The decision by Turkish president Recep Tayyip Erdogan to fire the country’s central bank governor for the second time in little more than a year has left analysts perplexed and raised the stakes for the lira, which has slid to new depths in recent weeks.
Murat Uysal — who lasted just 16 months in the job — appeared to have done exactly what was wanted by Mr Erdogan, a life-long opponent of high interest rates.
During his stint at the helm, Mr Uysal slashed interest rates and largely resisted market pressure for a rate increase to avert a downward spiral in the lira, which has lost 30 per cent of its value against the dollar since the start of the year. But that did not protect him from an unceremonious removal announced in Turkey’s official gazette in the early hours of Saturday.
“It is a bit surprising,” said Turgut Kisinbay, director of fixed income research at the asset manager Invesco. “We are still scratching our heads to understand the trigger.”
The new governor, Naci Agbal, is a UK-educated former finance minister and one of the few remaining names in government seen as subscribing to mainstream economic thinking. In an interview with the FT in 2016, he stressed the need for the central bank to fight inflation.
He is well-regarded among international investors who got to know him during his time as under-secretary at the ministry of finance and later as minister.
“That department, especially at that time, used to play it very straight,” said Kieran Curtis, an emerging market debt manager at Aberdeen Standard Investments. “They were very good with investors.”
Naci Agbal’s CV
Born in 1968 in rural Bayburt, north-east Turkey, Mr Agbal studied public administration at Istanbul University before an MBA at the University of Exeter in the UK.
From the early 1990s, he worked as a bureaucrat in Turkey’s finance ministry, becoming under-secretary and, later, minister of finance. He forged a good relationship with foreign investors, and was known for his commitment to fiscal discipline.
He entered parliament under the banner of Recep Tayyip Erdogan’s ruling Justice and Development party in 2015, and is seen as a close ally of the president.
From 2018 until his surprise appointment as central bank governor, he served as head of the Turkish presidency’s directorate for strategy and budget.
Yet even if he knows what needs to be done to stabilise this lira, which has tumbled through a succession of record lows in recent weeks, it remains unclear whether Mr Agbal will have the political room for manoeuvre that has been denied to previous governors.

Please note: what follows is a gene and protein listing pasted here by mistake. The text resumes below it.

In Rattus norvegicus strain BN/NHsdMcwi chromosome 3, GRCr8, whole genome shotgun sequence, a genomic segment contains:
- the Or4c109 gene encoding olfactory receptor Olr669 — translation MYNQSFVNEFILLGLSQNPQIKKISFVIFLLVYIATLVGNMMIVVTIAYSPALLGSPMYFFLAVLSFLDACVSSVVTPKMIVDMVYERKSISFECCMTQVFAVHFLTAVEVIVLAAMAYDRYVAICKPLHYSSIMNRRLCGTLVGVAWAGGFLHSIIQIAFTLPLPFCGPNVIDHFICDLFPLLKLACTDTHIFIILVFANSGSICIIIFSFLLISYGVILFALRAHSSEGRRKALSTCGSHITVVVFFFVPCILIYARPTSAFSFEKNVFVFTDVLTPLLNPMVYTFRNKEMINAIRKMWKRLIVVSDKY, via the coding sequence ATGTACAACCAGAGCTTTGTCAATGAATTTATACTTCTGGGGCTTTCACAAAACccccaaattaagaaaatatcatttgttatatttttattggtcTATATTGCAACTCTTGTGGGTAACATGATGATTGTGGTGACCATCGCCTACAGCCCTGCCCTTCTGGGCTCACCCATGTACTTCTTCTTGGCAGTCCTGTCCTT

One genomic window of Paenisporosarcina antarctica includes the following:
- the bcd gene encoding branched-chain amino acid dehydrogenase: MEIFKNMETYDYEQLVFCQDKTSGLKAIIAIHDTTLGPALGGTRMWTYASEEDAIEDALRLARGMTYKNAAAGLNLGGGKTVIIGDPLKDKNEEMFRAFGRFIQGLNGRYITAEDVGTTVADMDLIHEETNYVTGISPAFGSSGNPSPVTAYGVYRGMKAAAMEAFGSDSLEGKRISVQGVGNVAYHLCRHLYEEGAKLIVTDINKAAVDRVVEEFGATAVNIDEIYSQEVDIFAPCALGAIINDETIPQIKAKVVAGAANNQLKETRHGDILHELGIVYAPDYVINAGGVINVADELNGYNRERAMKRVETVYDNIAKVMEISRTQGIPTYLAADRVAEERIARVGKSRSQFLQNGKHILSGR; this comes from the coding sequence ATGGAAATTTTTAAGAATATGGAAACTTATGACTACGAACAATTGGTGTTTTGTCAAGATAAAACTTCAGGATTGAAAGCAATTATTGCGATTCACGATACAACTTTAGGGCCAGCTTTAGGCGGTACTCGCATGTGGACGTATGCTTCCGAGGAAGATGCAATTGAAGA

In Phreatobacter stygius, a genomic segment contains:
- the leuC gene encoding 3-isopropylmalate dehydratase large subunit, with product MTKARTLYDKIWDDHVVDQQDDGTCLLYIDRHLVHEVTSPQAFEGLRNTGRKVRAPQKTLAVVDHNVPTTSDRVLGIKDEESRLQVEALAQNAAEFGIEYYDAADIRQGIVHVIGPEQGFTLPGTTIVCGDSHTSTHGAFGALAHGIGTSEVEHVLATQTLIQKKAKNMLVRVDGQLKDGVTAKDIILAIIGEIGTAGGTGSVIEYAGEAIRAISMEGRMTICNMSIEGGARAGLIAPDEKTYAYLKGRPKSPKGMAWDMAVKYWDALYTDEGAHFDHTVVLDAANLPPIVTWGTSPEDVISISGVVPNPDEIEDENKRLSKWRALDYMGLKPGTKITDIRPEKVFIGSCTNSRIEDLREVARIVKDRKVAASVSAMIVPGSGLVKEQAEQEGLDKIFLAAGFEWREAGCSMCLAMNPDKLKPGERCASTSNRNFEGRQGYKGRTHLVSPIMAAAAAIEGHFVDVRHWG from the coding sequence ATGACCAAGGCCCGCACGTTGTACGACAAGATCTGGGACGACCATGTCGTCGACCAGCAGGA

Mr Erdogan, who has described high interest rates as “the mother and father of all evil”, has for years pursued a framework of low rates, cheap credit and fast-paced growth even as it has caused persistently high inflation and an unstable lira.
The Turkish president has gained unprecedented power over Turkey’s institutions in recent years and has a record of putting pressure on the central bank to keep rates low.
In July last year, he sacked a previous governor, Murat Cetinkaya, because he “wouldn’t follow instructions” on interest rates.
That will make it difficult for Mr Agbal to implement the rate rise that economists say is badly needed to limit the country’s gaping current account deficit, tame inflation, tempt back much-needed foreign capital and restore the confidence of Turkish citizens in their own currency.
“The incoming governor’s job is not easy at all,” said Hakan Kara, who served as the central bank’s chief economist until he was removed from his post last year. Mr Kara said that the next rate-setting meeting on November 19 would be a critical moment. “He will be immediately tested in terms of his willingness and ability to deliver the necessary rate hike,” he said.
Others argued that the situation was even more urgent. Per Hammarlund, chief emerging markets strategist at the Nordic bank SEB, said he expected the new governor “to come out in front” and announce an interest rate rise before markets opened on Monday morning. He added: “If they don’t, markets will punish the lira very severely in the coming days.”
There were competing theories about why Mr Erdogan announced the abrupt change.
A ruling party official told Reuters that Mr Agbal, who is a close ally of the Turkish president, would be a “stronger central bank governor” who would take steps to halt the lira’s downward spiral.
But another person familiar with the behind-the-scenes discussions told the Financial Times that it was precisely because of an attempt by Mr Uysal to lift the bank’s main rate last month — a move rejected by the president — that he was forced out.
The Turkish presidency, the finance ministry and the central bank did not respond to requests for comment on the reasoning behind the move.
Turkish opposition parties said that, beyond the choice of governor, the real problem was much deeper rooted economic issues and a political system that placed too much power in the hands of the president.
“We must not forget that the fundamental reason for the problems that the economy is experiencing is bad management and a partisan presidential system that shuns institutional . . . thinking, eschews meritocracy and destroys our established institutions,” said Ali Babacan, a former finance minister in Mr Erdogan’s government who now heads his own party.
Ahmet Davutoglu, another former ally of the Turkish president who has formed a separate breakaway movement, said that the government was “trying to solve a problem with a car’s engine by changing the tyres.”
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